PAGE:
EDMAR COLMO: FACES/PHASES EUGENE CUBILLO: ENCOUNTERS
“There will be time, there will be time
To meet the faces that you meet.”
T. S. Eliot, The Love Song of J. Alfred Prufrock
Back to back, like the Janus face, one looking to the past and the other to the future, or vice-versa, are the simultaneous solo shows at Galerie Anna of Edmar Colmo and Eugene Cubillo, titled, respectively, “Faces/Phases” and “Encounters.” Thus a tension has been set for a face-off, for indeed both their works have taken over the human visage, have torn off the masks of trauma and hypocrisy, and laid bare for all to see, in the words of the poet T. S. Eliot, “the hundred indecisions, visions, and revisions” of a life wasted in regret and fear, doubts and anxieties.
One cannot view the works of Colmo without being reminded of the portraits of the Italian painter Giuseppe Arcimboldi (1527-1593), whose faces - every feature of it, from eyes, ears, nose, and lips, to neck and hair - are made entirely of objects such as fruits, vegetables, flower, fish, and books. He was regarded by his contemporaries as either a deranged man or a genius, but still today, over five centuries hence, Arcimboldi’s style is still a source of great fascination, indeed an inspiration for parody and homage. To the credit of Colmo, however, he has transcended the style, and in place of fruits and fish, he has etched and limned on the human visage a multitude of ghostly faces, transforming the face into a vessel of memories of personages that continue to haunt the portrait.
A number of portraits are religious in orientation, with Jesus, Santa Maria, and Rose of Mary, as objects of veneration. All the faces have been lined with narrow bands, like passing shadows that attempt to hide the mystery and enigma beyond the human features. Colmo displays a deftly lyrical flamboyance, revelling in a profusion of curling arabesques, tiny buds of flowers, swirling lines, and lacey traceries, like ornamental cut-out pieces of delicate table doilies. The exception to this is the portrait of the Christ, “Hesus,” which seems to have been whisked with splatters of dark pigments, perhaps alluding to the flagellation and the crucifixion. The same kind of treatment is rendered on the other two male figures, the portraits in “Gumon” and “Hardin ng Isipan.”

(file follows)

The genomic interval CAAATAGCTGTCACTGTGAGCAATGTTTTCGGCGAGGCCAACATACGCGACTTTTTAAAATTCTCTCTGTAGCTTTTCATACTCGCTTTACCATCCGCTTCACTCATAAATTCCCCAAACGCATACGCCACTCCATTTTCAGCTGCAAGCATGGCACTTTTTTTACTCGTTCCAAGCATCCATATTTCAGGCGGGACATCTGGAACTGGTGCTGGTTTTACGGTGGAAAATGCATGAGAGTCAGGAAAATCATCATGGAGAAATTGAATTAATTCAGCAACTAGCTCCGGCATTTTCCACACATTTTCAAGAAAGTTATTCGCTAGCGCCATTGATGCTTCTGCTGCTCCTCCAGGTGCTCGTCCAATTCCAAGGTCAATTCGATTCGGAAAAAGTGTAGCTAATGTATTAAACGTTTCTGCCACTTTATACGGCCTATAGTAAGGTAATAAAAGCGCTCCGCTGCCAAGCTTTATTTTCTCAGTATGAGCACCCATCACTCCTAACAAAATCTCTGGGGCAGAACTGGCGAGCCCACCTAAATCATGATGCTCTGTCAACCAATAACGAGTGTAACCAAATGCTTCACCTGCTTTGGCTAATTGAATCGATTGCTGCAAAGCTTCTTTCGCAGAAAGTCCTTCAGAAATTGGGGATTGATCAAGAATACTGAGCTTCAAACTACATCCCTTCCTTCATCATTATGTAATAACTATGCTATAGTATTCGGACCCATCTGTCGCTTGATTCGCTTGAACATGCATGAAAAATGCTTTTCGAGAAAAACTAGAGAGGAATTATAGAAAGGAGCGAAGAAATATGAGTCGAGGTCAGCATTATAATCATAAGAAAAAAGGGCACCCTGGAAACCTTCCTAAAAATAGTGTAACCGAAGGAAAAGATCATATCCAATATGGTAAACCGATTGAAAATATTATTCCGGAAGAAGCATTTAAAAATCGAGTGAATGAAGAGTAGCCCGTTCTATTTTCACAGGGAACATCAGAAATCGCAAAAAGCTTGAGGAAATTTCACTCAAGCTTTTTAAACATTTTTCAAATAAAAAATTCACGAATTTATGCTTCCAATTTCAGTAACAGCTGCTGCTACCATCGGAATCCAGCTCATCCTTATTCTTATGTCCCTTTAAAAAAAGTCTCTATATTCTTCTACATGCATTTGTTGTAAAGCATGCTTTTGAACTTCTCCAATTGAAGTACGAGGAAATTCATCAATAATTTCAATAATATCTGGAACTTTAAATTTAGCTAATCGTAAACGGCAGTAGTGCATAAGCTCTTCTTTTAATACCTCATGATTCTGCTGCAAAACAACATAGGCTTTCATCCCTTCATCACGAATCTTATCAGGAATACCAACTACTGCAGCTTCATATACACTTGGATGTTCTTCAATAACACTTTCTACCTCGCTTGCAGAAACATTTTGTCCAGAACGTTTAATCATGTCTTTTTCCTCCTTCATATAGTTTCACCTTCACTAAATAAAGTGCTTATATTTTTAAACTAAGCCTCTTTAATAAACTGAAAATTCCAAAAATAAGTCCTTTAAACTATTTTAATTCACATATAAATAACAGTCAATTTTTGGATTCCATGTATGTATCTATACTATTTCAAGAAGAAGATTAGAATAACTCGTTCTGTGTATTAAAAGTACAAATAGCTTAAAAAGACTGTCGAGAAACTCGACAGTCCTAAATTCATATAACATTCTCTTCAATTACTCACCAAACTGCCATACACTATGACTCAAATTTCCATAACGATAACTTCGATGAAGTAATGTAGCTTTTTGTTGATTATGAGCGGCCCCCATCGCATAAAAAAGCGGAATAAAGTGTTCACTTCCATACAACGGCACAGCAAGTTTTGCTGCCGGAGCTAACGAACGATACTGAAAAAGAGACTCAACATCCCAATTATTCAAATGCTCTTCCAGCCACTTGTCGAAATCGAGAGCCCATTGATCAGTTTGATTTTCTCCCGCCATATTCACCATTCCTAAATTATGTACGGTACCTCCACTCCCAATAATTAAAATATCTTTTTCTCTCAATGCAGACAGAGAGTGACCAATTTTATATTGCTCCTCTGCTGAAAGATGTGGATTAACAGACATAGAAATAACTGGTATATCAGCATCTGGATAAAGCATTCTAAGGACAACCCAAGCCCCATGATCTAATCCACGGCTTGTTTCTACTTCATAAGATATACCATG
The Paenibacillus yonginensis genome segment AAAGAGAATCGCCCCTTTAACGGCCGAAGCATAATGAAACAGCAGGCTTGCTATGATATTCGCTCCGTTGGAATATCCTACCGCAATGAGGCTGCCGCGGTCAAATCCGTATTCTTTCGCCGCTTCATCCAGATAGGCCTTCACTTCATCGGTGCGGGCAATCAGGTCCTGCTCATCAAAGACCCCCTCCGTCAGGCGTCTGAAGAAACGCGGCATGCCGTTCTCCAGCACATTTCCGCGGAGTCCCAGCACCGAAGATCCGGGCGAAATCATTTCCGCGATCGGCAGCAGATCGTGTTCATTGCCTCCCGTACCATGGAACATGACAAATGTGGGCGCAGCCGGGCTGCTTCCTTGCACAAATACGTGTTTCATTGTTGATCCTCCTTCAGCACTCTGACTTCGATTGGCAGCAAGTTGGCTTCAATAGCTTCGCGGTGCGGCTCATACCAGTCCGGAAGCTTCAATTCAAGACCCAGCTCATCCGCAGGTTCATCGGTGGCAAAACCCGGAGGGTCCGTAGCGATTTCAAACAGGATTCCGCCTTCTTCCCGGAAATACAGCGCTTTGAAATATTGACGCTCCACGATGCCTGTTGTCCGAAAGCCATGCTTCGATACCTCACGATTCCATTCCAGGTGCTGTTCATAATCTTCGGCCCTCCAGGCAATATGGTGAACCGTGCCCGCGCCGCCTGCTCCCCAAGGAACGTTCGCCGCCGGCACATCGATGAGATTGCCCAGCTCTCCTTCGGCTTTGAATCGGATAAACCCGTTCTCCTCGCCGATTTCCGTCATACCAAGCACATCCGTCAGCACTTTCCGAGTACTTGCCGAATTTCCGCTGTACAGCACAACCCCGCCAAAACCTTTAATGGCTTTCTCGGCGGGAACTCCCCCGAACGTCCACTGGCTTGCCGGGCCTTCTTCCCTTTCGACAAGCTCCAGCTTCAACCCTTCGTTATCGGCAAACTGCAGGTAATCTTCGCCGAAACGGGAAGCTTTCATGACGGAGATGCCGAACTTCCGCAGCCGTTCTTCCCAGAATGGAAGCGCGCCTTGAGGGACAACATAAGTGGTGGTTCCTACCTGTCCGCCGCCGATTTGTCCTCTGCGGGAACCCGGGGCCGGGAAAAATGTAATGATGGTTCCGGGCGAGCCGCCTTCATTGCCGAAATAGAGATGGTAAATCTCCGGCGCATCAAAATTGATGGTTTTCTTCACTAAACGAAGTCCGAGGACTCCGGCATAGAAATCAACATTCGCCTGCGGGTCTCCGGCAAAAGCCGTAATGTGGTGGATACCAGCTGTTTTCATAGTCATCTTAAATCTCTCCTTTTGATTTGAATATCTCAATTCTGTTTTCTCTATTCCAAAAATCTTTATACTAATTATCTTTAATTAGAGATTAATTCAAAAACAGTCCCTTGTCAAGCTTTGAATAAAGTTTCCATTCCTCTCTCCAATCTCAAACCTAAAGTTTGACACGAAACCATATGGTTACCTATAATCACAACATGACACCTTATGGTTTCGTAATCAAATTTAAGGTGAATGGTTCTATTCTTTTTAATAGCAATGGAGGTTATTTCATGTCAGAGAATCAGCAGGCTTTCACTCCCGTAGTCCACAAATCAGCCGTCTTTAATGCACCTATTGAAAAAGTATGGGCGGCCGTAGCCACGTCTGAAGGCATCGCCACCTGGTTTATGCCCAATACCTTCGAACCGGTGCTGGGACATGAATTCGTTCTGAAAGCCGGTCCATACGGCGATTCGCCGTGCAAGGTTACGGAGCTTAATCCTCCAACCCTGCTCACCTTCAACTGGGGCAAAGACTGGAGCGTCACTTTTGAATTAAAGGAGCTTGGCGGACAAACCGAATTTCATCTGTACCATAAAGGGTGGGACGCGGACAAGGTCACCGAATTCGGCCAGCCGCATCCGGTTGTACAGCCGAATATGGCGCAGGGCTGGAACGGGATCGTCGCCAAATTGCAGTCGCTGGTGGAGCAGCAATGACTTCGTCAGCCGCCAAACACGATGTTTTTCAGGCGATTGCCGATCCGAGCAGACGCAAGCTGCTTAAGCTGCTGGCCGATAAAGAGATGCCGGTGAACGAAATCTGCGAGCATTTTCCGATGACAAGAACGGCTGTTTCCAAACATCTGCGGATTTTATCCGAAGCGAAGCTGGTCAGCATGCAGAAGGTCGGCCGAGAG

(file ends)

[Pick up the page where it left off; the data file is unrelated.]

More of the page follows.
In contrast, a more contemporary tone is struck by Eugene Cubillo in his urban contemporary assault on the psyche, thus the title “Encounters,” where the human visage dissolves in mist, or glimpsed as if in a dream or apparition. The concerns and anxieties written on these faces are more harsh, more psychologically charged, and steeped in existential despair and foreboding with unnamed fears. The works are marked with irony, as compare the insolent “Smiley” paintings, where a smile contains more secrets and veiled sarcasm in the muscles of the face, with the lip service attitude manifested in “Bukang Bibig” and the fraught expression of the unemployed in “Looking for a Job.”
Undoubtedly, the most haunting work by Cubillo is titled “Still Alive,” which alludes to the “desaparecidos” (the disappeared; or the “salvaged,” to use the expression prevalent in our media). In this work, an entire line-up of ID or passport photos conveys a horrifying message: the lost and wasted lives of people who were martyred for a cause or ideology. The faces of these nameless ones, who were photographed, as the saying goes, “in happier times,” send shivers down the spine, as we, the gallery audience, encounter them, who could easily have been our fathers, brothers, and sisters. Alas, taken aback, and much too soon, we have had no time to prepare to meet these faces that we meet.
These two artists, Edmar Colmo and Eugene Cubillo, who collaborated on a single, similar theme, have shared their own individual revelations that light up the darkness of the human face.